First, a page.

In 1952, Combs came to the plate 155 times, in 52 games, but only batted .165. He did hit another home run, the second and final one of his major-league career, a solo home run on the Fourth of July in Detroit as the Indians beat the Tigers 11-0 and 10-1. Combs drove in 10 runs on the season. He finished his big-league career with a .202 batting average and a .314 on-base percentage. His lifetime fielding percentage was .970.
In October 1952, he was sent to the Indians’ farm club in Indianapolis. In January 1953, they sold him to Seattle of the Pacific Coast League. He played a full season in 1953, 156 games, batting .265 with eight home runs (two in one game, on June 16).
Combs’s last season playing ball was 1954. He started with Seattle, batting just .206 in 43 games. After the first week in June, he was traded to Sacramento, where he played his final 92 games. He hit .245 for the season. He was released in February 1955.
After baseball, Combs became a fountain sales representative for Pepsi-Cola, living in San Gabriel and working in the Los Angeles area. He also worked as a baseball scout, for the Cincinnati Reds (1962-63), New York Mets (1964), Philadelphia Phillies (1965-73), and Texas Rangers (1976-81). He had seven other scouts reporting to him while working with the Phillies.9 With the Phillies, he is credited with singing Alan Bannister, Scott Reid, Dick Ruthven, and Roy Thomas.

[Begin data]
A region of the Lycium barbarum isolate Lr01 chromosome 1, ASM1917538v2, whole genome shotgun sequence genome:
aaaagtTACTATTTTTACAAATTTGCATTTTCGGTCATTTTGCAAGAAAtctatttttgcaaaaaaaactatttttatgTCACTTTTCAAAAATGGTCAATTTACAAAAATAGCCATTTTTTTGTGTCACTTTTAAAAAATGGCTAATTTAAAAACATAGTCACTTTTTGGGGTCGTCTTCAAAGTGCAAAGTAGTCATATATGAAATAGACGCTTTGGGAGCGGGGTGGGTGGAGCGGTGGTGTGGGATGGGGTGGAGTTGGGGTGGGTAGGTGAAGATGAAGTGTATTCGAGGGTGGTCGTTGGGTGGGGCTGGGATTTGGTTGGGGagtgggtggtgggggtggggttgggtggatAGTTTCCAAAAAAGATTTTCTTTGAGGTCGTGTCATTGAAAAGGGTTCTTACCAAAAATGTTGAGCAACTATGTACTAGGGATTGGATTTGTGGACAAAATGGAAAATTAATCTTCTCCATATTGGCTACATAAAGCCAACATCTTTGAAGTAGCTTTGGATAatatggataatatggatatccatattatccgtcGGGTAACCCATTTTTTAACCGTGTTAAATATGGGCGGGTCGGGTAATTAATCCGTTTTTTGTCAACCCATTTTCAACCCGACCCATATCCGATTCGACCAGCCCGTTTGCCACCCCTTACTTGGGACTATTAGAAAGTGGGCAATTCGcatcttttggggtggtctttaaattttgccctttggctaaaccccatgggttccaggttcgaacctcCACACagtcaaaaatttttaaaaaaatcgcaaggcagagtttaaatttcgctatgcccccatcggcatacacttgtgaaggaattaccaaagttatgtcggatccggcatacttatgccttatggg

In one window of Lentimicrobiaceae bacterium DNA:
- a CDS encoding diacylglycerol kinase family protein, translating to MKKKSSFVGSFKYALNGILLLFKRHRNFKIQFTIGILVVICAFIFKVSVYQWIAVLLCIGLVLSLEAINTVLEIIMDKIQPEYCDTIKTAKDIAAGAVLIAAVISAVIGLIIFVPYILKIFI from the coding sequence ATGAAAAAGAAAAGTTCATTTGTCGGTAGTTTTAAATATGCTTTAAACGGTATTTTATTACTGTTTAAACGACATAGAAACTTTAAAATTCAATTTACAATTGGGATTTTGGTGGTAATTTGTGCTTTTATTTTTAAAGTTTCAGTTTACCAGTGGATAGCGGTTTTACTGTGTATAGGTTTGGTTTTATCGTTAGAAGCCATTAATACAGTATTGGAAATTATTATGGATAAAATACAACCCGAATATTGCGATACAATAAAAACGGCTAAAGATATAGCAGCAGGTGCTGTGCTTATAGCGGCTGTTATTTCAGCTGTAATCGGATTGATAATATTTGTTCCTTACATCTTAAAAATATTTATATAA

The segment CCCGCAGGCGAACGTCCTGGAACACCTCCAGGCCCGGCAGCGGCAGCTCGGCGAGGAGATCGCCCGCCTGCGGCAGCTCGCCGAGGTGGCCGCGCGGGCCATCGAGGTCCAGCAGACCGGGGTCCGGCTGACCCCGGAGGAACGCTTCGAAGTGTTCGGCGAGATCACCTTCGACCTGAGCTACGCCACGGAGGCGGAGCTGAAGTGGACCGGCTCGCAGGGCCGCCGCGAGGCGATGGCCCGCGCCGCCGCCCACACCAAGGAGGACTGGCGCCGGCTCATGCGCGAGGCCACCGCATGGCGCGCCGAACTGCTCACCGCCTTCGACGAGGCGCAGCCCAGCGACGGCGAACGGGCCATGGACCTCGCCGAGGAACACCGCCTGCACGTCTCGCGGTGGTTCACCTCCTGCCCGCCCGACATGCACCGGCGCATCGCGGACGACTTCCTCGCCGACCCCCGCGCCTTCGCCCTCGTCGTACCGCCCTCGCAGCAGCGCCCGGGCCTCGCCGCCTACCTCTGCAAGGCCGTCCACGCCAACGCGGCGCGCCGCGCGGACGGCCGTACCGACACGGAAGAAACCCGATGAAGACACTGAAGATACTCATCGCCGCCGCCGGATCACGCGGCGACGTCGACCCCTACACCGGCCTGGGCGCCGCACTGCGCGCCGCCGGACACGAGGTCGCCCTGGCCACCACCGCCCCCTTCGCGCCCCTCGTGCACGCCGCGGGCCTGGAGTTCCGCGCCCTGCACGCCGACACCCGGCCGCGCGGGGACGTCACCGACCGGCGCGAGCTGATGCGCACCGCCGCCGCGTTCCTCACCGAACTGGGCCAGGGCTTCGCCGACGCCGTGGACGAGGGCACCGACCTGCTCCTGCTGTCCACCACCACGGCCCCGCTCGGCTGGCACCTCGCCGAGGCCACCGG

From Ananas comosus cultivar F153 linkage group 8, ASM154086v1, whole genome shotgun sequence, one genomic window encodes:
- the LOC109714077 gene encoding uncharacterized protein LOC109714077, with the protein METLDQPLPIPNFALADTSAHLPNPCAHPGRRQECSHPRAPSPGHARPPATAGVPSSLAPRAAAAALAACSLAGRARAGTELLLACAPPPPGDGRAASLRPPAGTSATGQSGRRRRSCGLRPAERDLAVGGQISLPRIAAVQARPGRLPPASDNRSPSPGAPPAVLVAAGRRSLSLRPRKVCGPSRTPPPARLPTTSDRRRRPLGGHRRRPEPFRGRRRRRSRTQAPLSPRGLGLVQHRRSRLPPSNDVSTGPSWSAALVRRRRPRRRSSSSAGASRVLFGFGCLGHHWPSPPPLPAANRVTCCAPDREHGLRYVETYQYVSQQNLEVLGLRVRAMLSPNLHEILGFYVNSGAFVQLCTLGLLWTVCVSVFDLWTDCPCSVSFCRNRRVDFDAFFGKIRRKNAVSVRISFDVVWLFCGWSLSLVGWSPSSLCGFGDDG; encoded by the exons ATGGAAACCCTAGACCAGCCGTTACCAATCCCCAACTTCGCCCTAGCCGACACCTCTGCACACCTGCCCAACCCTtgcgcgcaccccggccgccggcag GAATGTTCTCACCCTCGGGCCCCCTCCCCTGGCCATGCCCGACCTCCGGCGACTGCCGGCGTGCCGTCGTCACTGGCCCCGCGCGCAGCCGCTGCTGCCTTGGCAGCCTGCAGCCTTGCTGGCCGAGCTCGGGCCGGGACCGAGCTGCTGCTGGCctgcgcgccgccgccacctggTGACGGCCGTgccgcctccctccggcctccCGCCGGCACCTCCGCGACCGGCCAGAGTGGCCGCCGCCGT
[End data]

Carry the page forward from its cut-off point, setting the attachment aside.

In 1974 and 1975, he served as first-base coach for Billy Martin and the Texas Rangers. The two had played together under Casey Stengel in Oakland and remained friends.
After the ’75 season, Combs became California-area scout for the Cleveland Indians later that year and was still serving in that capacity when he died of lung cancer in Riverside, California, on July 7, 1981. He was 61 years old. As a veteran, he is buried in Riverside National Cemetery.
In addition to the sources noted in this biography, the author also accessed Combs’s player file and player questionnaire from the National Baseball Hall of Fame, the Encyclopedia of Minor League Baseball, Retrosheet.org, Baseball-Reference.com, and the SABR Minor Leagues Database, accessed online at Baseball-Reference.com.